Neil Postman’s Prophetic Writing About Media & Society


Neil Postman (1931 – 2003) holding a TV aerial

35 years ago, he predicted the political & social implosion we have witnessed in 2020

By Casey Chalk

Thirty-five years ago, New York University professor of communication Neil Postman predicted the political and social implosion we have witnessed in 2020. In Amusing Ourselves to Death: Public Discourse in the Age of Show Business, Postman criticised television as a medium of information that, regardless of its content, caused Americans to understand all of public discourse through the lens of entertainment.

Postman called television a propagator of “irrelevance, impotence, and incoherence.” That seems an apt description of the first presidential debate, as well as of broader trends we have witnessed this year. Indeed, it’s pretty obvious that our digital age, in innumerable ways, aggravates our social and political distemper.

Postman the Prophet

The NYU professor was surely prophetic. “Our own tribe is undergoing a vast and trembling shift from the magic of writing to the magic of electronics,” he cautioned.

“We face the rapid dissolution of the assumptions of an education organised around the slow-moving printed word, and the equally rapid emergence of a new education based on the speed-of-light electronic message.”

What Postman perceived in television has been dramatically intensified by smartphones and social media. A videotaped confrontation between a black, male birdwatcher and a white, female dog owner in New York City’s Central Park in May was posted to Twitter and received 40 million views. The woman lost her job less than twenty-four hours later.

Postman also recognised that technology was changing our mental processes and social habits. “Television has by its power to control the time, attention, and cognitive habits of our youth gained the power to control their education.” Certainly this is truer now when our youth — many of whom are learning virtually (perhaps and oxymoron?) — are educated by the vast, untamed wilderness of the Internet and social media.

Yet all citizens are undergoing this same transformation. Our digital devices undermine social interactions by isolating us, as demonstrated by the remarkable artistic work of Eric Pickersgill. Pickersgill photographs deviceless people pretending to have mobile devices in their hands. He says:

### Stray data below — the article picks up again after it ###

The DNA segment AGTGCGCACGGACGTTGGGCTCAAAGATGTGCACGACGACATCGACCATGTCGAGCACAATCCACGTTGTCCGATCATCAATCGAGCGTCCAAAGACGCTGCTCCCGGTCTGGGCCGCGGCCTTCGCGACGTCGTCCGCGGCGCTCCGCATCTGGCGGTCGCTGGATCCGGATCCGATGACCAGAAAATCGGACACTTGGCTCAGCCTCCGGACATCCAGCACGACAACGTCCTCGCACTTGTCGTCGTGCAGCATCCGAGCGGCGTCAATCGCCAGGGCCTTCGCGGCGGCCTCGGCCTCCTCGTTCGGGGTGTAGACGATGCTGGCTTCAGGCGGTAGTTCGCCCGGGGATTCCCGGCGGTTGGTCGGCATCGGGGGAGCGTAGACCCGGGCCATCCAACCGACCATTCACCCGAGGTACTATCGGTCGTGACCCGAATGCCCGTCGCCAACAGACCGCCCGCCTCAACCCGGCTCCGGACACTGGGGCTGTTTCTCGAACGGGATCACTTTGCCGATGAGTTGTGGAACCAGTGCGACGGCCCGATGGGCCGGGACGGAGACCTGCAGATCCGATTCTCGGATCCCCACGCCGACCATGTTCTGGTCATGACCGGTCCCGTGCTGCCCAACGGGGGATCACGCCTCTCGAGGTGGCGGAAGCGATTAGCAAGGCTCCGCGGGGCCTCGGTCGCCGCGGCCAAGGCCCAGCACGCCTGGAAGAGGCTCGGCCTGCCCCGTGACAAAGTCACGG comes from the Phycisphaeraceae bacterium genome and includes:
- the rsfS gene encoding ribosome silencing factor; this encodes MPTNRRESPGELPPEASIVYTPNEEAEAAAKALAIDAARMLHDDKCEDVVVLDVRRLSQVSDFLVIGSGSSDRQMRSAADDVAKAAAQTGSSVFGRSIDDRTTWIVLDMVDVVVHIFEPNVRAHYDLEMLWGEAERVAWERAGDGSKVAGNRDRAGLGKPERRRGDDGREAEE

“This phantom limb is used as a way of signaling busyness and unapproachability to strangers, while existing as an addictive force that promotes the splitting of attention between those who are physically with you and those who are not.”

Moreover, Postman worried about who most benefited from this technological revolution. He cautioned:

“Years from now, it will be noticed that the massive collection and speed-of-light retrieval of data have been of great value to large-scale organisations, but have solved very little of importance to most people, and have created at least as many problems for them as they may have solved.”

Today corporations like Google and Amazon collect data on Internet users based on their browsing history, the things they purchase, and the apps they use. When I get into my car on Sunday mornings, my iPhone, without my asking, reminds me how to get to my church. As for new problems, we have increased addictions (technological and pornographic); increased loneliness, anxiety, and distraction; and inhibited social and intellectual maturation.

Many Americans tuned in to the presidential debate looking for something substantial and meaty that might perhaps clarify and help moderate the centrifugal forces of the most chaotic year of their lives. Instead, all they got was more of the same. But what did we really expect? It was simply another manifestation of the incoherence and vitriol of cable news and our social media feeds. “When, in short, a people become an audience and their public business a vaudeville act, then a nation finds itself at risk; culture-death is a clear possibility,” warned Postman.

Technology Is Never Neutral

As a student of Canadian philosopher Marshall McLuhan, Postman believed that the medium of information was critical to understanding its social and political effects. Every technology has its own agenda. Postman worried that the very nature of television undermined American democratic institutions. He noted:

The average length of a shot on network television is only 3.5 seconds, so that the eye never rests, always has something new to see. Moreover, television offers viewers a variety of subject matter, requires minimal skills to comprehend it, and is largely aimed at emotional gratification. Even commercials, which some regard as an annoyance, are exquisitely crafted, always pleasing to the eye and accompanied by exciting music.

This is far truer of the Internet and social media, where more than a third of Americans, and almost half of young people, now get their news. All one has to do is scroll or click to move from one piece of data to the next. Moreover, with smartphones now ubiquitous, the Internet has replaced television as the “background radiation of the social and intellectual universe.”

Yet these technologies are far from neutral. They are, rather, “equipped with a program for social change.” Postman cites research conducted in the 1980s that proved that virtual learning (via television) was inferior to learning from reading and person-to-person teaching.
Read the rest of this essay at

Amusing Ourselves to Death: Public Discourse in the Age of Show Business (1985)
50th Anniversary Edition

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